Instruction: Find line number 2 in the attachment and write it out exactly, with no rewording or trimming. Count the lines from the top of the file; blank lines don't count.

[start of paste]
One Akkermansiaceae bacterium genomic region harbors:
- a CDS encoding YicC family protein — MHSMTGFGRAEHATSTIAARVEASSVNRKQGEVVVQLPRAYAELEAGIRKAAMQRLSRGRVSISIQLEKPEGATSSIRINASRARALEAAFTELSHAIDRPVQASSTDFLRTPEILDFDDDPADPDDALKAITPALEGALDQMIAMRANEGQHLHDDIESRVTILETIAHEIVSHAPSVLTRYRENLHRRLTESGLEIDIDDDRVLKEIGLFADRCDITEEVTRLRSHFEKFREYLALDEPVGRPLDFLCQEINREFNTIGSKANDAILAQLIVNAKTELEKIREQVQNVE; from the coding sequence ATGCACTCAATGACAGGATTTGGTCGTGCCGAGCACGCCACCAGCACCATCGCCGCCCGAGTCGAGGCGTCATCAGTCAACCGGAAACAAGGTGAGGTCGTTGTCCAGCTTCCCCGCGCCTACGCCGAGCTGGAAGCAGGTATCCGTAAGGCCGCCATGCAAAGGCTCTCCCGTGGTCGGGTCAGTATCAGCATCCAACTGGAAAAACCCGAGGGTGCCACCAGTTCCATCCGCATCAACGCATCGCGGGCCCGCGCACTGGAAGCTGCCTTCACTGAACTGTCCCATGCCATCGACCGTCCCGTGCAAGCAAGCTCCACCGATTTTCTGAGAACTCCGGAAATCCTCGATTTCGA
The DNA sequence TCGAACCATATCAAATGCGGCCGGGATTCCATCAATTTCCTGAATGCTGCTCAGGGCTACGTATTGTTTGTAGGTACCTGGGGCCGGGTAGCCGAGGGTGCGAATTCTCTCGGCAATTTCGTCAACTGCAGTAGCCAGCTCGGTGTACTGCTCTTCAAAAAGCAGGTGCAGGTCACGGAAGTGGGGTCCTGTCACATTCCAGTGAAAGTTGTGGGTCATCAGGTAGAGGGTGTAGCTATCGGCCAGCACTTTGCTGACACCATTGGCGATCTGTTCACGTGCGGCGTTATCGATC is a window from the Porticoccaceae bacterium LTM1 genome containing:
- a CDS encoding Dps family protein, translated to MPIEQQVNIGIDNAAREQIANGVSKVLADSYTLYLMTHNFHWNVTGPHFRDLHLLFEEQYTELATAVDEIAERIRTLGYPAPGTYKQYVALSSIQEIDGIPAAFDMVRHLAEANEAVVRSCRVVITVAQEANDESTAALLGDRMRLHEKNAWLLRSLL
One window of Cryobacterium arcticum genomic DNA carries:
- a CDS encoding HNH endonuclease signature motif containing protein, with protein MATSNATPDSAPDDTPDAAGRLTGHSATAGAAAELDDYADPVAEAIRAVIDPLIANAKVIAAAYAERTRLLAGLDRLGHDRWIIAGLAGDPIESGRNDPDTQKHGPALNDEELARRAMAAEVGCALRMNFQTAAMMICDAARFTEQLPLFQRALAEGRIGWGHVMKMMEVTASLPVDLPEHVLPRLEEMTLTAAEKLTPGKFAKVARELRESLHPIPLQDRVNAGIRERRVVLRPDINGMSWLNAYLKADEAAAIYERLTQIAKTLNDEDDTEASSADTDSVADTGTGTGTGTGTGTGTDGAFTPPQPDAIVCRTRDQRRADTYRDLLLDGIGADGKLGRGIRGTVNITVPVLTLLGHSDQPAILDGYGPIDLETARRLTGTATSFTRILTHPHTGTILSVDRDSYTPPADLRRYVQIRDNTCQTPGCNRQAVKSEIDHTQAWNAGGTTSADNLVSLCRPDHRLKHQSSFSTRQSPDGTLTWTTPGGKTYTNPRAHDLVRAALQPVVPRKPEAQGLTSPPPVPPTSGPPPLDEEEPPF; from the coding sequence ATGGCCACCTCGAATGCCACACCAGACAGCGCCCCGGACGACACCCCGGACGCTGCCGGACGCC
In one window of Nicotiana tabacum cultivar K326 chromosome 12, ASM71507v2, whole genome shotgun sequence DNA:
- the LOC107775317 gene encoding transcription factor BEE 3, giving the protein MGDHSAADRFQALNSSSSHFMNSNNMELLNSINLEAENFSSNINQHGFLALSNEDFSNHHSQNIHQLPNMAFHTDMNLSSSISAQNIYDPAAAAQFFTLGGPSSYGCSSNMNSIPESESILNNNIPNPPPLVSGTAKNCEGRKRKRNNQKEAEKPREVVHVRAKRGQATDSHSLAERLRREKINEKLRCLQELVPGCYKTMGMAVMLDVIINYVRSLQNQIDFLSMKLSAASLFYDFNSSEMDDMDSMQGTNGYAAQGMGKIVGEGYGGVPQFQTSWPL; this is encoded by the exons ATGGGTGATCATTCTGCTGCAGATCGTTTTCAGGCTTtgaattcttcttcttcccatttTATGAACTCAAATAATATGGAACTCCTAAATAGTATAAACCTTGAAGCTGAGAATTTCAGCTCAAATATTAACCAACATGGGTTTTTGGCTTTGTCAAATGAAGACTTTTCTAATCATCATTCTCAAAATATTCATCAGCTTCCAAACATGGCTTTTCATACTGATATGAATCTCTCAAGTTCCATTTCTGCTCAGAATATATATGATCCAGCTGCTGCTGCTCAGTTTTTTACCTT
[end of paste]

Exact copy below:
- a CDS encoding YicC family protein — MHSMTGFGRAEHATSTIAARVEASSVNRKQGEVVVQLPRAYAELEAGIRKAAMQRLSRGRVSISIQLEKPEGATSSIRINASRARALEAAFTELSHAIDRPVQASSTDFLRTPEILDFDDDPADPDDALKAITPALEGALDQMIAMRANEGQHLHDDIESRVTILETIAHEIVSHAPSVLTRYRENLHRRLTESGLEIDIDDDRVLKEIGLFADRCDITEEVTRLRSHFEKFREYLALDEPVGRPLDFLCQEINREFNTIGSKANDAILAQLIVNAKTELEKIREQVQNVE; from the coding sequence ATGCACTCAATGACAGGATTTGGTCGTGCCGAGCACGCCACCAGCACCATCGCCGCCCGAGTCGAGGCGTCATCAGTCAACCGGAAACAAGGTGAGGTCGTTGTCCAGCTTCCCCGCGCCTACGCCGAGCTGGAAGCAGGTATCCGTAAGGCCGCCATGCAAAGGCTCTCCCGTGGTCGGGTCAGTATCAGCATCCAACTGGAAAAACCCGAGGGTGCCACCAGTTCCATCCGCATCAACGCATCGCGGGCCCGCGCACTGGAAGCTGCCTTCACTGAACTGTCCCATGCCATCGACCGTCCCGTGCAAGCAAGCTCCACCGATTTTCTGAGAACTCCGGAAATCCTCGATTTCGA